Mortality Risk Following Nonfatal Injuries With Alcohol Use Disorder Involvement: A One-Year Follow-Up of Emergency Department Patients Using Linked Administrative Data 🔓

Journal of Studies on Alcohol and Drugs

Patient presentations to the emergency department (ED) for alcohol-involved injury represent a growing public health burden, but their characteristics and sequelae remain understudied. This retrospective cohort study examined mortality rates among ED patients presenting with alcohol-involved injuries and assessed how mortality varied by injury intent and other characteristics. Using statewide, longitudinally-linked ED patient record and mortality data from California, the authors found that alcohol use disorder involved injury presentations to the ED in California are common and associated with high patient mortality burden, which varies by injury intent. Interventions are needed to reduce excess mortality in these patients.

 

Intended and unintended effects of e-cigarette taxes on youth tobacco use 🔓

Journal of Health Economics

Various interventions have been put in place to curb electronic nicotine delivery systems (ENDS) among youth, including purchasing age limits and in some states, taxation. In this study researchers examine the potential impact of taxes on use of ENDS and combustible tobacco products. They found a negative effect on use of ENDS with increasing taxes, most notably among regular users of ENDS. In addition, there was a decrease in reports of ever using ENDS, suggesting a decrease initiation. However, there also appeared to be an increase in use of combustible cigarettes. The authors note, given current evidence that ENDS appear to be less harmful than combustible cigarettes, policy interventions and evaluation should consider unintended consequences that may increase cigarette use and may have overall negative public health impact.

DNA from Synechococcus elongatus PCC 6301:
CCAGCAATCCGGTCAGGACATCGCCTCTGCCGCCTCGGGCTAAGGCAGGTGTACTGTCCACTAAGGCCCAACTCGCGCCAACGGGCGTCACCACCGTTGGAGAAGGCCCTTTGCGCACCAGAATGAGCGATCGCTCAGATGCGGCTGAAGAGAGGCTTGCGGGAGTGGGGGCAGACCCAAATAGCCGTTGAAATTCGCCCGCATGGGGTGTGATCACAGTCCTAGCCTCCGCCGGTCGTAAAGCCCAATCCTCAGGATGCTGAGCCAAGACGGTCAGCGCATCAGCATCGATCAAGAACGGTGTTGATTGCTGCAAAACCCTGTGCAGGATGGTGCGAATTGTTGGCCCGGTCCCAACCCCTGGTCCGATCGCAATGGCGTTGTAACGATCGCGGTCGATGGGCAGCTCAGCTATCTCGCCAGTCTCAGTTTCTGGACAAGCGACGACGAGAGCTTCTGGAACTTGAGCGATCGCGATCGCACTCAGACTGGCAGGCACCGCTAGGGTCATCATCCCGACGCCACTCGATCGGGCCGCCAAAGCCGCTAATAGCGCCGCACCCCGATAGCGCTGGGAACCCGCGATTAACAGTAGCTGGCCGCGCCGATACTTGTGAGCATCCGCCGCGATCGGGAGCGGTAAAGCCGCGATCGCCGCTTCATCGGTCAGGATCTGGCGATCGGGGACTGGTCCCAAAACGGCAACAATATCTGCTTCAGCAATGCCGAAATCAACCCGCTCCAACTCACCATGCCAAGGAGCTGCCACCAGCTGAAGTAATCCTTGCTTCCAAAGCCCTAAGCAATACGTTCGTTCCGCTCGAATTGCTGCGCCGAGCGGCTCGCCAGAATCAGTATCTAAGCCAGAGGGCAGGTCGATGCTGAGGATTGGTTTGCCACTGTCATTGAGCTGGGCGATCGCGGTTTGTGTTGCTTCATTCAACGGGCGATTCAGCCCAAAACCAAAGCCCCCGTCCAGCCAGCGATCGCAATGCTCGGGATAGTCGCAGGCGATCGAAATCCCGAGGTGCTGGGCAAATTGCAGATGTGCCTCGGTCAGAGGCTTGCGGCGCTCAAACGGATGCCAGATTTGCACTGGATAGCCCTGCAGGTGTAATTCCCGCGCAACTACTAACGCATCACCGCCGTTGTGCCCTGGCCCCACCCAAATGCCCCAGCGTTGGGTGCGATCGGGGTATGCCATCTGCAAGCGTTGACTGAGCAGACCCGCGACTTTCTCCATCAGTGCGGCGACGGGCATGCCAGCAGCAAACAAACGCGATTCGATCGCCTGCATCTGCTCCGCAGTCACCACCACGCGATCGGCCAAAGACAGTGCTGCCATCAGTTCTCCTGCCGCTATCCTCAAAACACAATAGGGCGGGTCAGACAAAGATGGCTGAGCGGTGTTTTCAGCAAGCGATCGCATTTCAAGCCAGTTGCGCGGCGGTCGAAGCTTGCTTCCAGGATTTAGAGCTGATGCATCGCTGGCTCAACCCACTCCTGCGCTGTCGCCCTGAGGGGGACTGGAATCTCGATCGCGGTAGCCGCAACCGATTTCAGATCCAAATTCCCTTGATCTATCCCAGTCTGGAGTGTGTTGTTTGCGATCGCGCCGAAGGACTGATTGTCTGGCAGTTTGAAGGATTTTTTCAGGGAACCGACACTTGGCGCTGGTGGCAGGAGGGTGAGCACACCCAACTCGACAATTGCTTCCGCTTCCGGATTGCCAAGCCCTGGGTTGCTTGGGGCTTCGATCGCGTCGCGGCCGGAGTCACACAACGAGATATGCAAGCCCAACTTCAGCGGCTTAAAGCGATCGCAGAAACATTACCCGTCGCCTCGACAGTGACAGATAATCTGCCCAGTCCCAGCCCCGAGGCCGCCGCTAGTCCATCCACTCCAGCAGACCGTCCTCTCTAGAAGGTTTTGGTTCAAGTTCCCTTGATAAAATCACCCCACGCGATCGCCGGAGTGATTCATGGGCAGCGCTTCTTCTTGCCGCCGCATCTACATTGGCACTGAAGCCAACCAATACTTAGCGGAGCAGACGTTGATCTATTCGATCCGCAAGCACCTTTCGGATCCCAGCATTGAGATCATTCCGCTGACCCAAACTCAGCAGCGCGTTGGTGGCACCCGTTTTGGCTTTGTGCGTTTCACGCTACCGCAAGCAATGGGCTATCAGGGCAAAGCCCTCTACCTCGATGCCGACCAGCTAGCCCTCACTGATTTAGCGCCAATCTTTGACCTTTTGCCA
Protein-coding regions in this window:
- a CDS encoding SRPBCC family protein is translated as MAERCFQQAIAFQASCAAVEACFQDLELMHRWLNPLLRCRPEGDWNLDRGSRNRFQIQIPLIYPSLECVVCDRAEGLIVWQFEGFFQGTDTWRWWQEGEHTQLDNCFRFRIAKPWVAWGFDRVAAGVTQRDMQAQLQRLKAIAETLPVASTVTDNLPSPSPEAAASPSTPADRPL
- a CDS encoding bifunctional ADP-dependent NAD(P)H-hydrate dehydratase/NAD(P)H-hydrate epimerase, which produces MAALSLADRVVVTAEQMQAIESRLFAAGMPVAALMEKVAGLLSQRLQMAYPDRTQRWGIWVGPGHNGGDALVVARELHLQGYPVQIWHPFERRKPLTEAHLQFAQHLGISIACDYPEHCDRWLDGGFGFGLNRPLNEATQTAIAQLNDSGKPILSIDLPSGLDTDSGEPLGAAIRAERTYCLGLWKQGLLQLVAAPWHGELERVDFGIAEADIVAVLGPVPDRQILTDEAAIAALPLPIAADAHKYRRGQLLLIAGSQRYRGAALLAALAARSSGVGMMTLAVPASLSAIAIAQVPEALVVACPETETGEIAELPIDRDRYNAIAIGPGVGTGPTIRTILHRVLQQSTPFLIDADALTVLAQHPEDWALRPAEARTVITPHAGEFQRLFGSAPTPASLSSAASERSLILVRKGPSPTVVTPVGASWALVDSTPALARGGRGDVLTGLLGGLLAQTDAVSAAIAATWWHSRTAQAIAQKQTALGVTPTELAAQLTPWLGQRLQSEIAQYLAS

The Need for a Smoking Cessation “Care Package” 🔓

JAMA

This viewpoint offers a comprehensive care package of resources to maximize smoking cessation, including strategies at the individual, health system, and population levels. Cessation efforts advising patients to quit at each encounter and offering brief counseling and medications, additional resources, and follow-up should be encouraged. Strict standards for making tobacco ingredients less toxic and appealing, as well as reducing nicotine yield to minimally addictive/nonaddictive levels are additional strategies to support cessation. Seeking approaches to maximize barrier-free delivery of proven cessation therapies through available health systems is also critical. 


 
 

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Editors & Staff

Editor-in-Chief: Nicholas Athanasiou, MD, MBA, DFASAM
Emeritus Editor: William Haning, MD, DFAPA, DFASAM
Publications Chair: Nicholas Athanasiou, MD, MBA, DFASAM
Co-Editors: Brandon Aden, MD, Debra R. Newman, PA-C, MSPAS, MPH, Jack Woodside, MD, John A. Fromson, MD